Analysis: Who Stands to Lose the Most From Tariffs
July 25, 2018—While U.S. president Donald Trump was scheduled to meet with top European Union executive Jean-Claude Juncker at mid-week, bloomberg.com analyzed who has the most to lose if the U.S. imposes all of its proposed auto tariffs.
The U.S. is currently deciding whether to impose tariffs as high as 25 percent on the import of cars and car parts as part of Trump’s efforts to reduce the $566 billion U.S. trade deficit. The proposal has largely drawn opposition from U.S. automakers, along with countries like Japan, Mexico, Canada, and Germany.
According to Bloomberg, the tariffs, if imposed, would make the following impacts:
- The world economic output would be 0.5 percent less in two years.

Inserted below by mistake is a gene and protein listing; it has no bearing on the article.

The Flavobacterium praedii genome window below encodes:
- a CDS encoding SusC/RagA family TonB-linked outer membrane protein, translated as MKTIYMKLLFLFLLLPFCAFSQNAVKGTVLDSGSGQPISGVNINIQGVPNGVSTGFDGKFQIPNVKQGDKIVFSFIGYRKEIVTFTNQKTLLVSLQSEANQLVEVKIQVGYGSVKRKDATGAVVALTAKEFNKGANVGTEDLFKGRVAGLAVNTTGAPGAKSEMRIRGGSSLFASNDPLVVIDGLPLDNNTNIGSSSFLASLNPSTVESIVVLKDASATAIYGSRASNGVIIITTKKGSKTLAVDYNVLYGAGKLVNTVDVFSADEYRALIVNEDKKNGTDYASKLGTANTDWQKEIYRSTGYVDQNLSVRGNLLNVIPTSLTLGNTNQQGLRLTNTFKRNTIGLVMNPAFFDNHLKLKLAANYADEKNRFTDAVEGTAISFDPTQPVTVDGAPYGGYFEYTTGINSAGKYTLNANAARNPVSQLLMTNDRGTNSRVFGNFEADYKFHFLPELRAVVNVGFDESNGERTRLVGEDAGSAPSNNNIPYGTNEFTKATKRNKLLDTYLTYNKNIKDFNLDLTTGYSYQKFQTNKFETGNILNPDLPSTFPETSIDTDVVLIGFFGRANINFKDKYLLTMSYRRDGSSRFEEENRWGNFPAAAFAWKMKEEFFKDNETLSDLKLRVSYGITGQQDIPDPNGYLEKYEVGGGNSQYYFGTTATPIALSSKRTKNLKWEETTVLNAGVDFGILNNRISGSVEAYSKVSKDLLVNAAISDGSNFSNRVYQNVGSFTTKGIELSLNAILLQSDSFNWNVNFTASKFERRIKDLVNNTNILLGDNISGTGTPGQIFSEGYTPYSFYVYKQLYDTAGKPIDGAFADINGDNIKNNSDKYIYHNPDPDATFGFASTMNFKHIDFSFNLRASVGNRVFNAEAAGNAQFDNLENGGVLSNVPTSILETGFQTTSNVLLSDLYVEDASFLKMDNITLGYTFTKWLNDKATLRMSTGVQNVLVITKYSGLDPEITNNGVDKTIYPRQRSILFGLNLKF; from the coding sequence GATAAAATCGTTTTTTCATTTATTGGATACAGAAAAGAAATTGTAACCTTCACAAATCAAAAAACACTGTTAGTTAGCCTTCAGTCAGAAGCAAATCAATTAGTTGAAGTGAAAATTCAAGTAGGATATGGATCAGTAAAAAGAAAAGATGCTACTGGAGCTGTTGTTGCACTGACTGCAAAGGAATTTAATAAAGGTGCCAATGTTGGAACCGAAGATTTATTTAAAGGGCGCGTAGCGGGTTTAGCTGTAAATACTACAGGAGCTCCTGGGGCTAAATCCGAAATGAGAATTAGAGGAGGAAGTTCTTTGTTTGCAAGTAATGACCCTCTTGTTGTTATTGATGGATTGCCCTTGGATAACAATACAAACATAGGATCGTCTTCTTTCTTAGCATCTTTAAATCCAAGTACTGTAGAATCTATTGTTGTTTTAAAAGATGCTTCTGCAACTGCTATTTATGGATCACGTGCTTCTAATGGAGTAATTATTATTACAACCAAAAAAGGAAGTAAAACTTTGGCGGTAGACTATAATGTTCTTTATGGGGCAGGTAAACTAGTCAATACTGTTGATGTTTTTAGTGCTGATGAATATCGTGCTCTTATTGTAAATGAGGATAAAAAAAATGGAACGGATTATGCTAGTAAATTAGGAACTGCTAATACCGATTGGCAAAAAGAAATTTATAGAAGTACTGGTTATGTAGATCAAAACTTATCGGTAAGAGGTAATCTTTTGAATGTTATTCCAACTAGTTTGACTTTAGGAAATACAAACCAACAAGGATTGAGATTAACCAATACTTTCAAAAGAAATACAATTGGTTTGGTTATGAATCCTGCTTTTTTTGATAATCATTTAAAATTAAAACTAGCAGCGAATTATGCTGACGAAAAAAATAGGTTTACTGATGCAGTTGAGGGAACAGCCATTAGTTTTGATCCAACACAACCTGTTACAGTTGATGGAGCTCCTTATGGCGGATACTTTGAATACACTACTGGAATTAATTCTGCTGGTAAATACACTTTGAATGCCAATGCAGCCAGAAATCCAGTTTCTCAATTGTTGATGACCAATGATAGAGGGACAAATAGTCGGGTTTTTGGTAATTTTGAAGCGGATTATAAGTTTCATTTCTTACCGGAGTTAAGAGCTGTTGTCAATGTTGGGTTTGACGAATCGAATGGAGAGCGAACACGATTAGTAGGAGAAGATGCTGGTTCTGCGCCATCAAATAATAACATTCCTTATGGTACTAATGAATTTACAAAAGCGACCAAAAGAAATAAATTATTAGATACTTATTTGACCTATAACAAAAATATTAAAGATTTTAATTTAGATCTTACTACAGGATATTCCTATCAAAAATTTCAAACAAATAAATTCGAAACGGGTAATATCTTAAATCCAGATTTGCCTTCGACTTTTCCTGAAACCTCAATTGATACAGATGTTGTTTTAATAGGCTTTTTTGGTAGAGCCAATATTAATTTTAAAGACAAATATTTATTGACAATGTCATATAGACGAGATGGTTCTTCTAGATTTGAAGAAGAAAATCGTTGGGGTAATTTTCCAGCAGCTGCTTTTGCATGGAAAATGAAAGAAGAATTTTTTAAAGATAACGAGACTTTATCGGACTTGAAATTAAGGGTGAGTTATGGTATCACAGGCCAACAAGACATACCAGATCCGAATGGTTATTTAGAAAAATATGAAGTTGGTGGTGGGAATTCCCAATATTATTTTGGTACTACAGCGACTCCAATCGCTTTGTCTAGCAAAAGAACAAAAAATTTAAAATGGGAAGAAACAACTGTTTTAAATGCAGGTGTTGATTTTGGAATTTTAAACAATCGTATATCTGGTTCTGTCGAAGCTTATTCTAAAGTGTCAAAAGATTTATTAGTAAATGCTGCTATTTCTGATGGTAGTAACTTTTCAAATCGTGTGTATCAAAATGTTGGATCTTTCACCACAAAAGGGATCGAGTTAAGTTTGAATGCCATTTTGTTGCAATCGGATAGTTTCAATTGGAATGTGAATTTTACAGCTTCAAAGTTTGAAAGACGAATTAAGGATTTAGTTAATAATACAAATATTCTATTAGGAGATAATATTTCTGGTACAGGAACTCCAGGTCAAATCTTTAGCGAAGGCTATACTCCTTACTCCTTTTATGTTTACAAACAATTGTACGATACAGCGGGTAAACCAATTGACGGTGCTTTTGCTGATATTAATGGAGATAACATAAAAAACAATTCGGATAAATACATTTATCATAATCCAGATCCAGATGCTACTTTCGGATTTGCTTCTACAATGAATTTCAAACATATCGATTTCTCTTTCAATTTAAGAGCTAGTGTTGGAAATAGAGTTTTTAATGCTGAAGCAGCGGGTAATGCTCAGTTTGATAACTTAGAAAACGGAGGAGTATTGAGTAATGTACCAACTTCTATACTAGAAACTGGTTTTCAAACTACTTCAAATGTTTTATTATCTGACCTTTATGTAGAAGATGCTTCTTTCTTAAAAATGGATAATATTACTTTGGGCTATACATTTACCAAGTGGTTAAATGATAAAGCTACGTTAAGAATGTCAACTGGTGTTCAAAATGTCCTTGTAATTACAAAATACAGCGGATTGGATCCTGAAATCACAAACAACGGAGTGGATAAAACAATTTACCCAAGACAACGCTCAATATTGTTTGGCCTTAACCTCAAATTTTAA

- Car prices would likely increase anywhere from $2,270 to $6,875, depending on where a vehicle was predominantly made.
- The European Union may target American goods worth roughly 20 percent of the value of the goods hit by U.S. tariffs.
- Japan, which exports 1.7 million autos to the U.S. annually, could respond with its own costly tariffs.
All those factors are key reasons why the EU’s Juncker planned to bring two main proposals to Trump’s attention at mid-week: an offer to discuss the reduction of levies, and the possibility of broaching a limited free-trade agreement.